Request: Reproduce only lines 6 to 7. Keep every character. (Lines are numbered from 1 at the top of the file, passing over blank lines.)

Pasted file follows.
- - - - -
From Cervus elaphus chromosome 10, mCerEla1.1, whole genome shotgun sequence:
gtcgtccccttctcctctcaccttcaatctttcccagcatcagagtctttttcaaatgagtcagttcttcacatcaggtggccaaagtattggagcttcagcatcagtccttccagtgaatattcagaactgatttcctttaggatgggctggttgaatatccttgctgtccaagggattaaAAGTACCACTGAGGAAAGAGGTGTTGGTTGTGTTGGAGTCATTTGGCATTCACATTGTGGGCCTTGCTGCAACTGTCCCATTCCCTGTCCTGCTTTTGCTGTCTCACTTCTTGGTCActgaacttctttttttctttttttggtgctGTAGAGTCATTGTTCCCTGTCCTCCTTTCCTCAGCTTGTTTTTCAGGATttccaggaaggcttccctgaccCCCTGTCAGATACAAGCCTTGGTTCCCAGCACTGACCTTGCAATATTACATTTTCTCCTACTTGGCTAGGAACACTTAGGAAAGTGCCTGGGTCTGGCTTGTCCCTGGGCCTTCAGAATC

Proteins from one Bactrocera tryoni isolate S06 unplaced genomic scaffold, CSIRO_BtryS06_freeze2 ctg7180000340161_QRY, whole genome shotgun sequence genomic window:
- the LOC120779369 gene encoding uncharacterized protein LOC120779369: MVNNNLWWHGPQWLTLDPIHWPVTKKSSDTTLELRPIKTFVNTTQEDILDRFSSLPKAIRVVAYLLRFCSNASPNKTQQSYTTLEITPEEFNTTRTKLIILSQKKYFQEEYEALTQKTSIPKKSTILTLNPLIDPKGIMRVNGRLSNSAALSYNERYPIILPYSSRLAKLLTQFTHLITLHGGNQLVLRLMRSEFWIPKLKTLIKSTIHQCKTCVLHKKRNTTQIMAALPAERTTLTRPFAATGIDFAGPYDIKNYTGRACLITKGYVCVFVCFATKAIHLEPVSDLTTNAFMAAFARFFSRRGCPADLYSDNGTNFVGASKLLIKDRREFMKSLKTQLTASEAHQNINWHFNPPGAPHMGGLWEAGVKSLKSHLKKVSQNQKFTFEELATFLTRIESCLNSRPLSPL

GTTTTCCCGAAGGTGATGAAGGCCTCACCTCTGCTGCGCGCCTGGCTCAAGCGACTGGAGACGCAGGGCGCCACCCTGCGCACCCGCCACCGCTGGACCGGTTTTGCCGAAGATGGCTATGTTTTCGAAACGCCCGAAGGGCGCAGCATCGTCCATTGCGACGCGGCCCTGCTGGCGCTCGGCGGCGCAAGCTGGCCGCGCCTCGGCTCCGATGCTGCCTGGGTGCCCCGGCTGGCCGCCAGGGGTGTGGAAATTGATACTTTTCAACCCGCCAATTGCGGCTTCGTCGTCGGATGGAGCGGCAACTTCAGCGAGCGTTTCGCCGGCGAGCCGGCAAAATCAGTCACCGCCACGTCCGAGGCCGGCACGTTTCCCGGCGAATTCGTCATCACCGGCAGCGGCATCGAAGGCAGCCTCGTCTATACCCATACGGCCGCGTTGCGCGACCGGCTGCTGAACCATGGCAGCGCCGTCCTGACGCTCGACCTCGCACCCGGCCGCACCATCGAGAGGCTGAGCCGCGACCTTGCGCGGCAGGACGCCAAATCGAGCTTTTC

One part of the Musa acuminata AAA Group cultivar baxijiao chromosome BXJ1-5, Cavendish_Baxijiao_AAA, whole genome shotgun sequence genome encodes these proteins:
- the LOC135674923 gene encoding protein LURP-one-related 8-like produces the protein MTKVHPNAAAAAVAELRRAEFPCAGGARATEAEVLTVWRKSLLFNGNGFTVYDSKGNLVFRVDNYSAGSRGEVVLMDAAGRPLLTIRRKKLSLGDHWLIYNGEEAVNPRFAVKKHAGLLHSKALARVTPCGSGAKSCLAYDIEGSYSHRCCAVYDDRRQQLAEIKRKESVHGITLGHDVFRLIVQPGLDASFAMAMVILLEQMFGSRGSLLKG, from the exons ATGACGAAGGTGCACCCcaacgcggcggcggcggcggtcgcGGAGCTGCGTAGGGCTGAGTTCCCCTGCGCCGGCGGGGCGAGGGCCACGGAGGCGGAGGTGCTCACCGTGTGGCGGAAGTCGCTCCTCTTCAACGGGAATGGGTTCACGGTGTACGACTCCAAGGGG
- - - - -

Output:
One part of the Musa acuminata AAA Group cultivar baxijiao chromosome BXJ1-5, Cavendish_Baxijiao_AAA, whole genome shotgun sequence genome encodes these proteins:
- the LOC135674923 gene encoding protein LURP-one-related 8-like produces the protein MTKVHPNAAAAAVAELRRAEFPCAGGARATEAEVLTVWRKSLLFNGNGFTVYDSKGNLVFRVDNYSAGSRGEVVLMDAAGRPLLTIRRKKLSLGDHWLIYNGEEAVNPRFAVKKHAGLLHSKALARVTPCGSGAKSCLAYDIEGSYSHRCCAVYDDRRQQLAEIKRKESVHGITLGHDVFRLIVQPGLDASFAMAMVILLEQMFGSRGSLLKG, from the exons ATGACGAAGGTGCACCCcaacgcggcggcggcggcggtcgcGGAGCTGCGTAGGGCTGAGTTCCCCTGCGCCGGCGGGGCGAGGGCCACGGAGGCGGAGGTGCTCACCGTGTGGCGGAAGTCGCTCCTCTTCAACGGGAATGGGTTCACGGTGTACGACTCCAAGGGG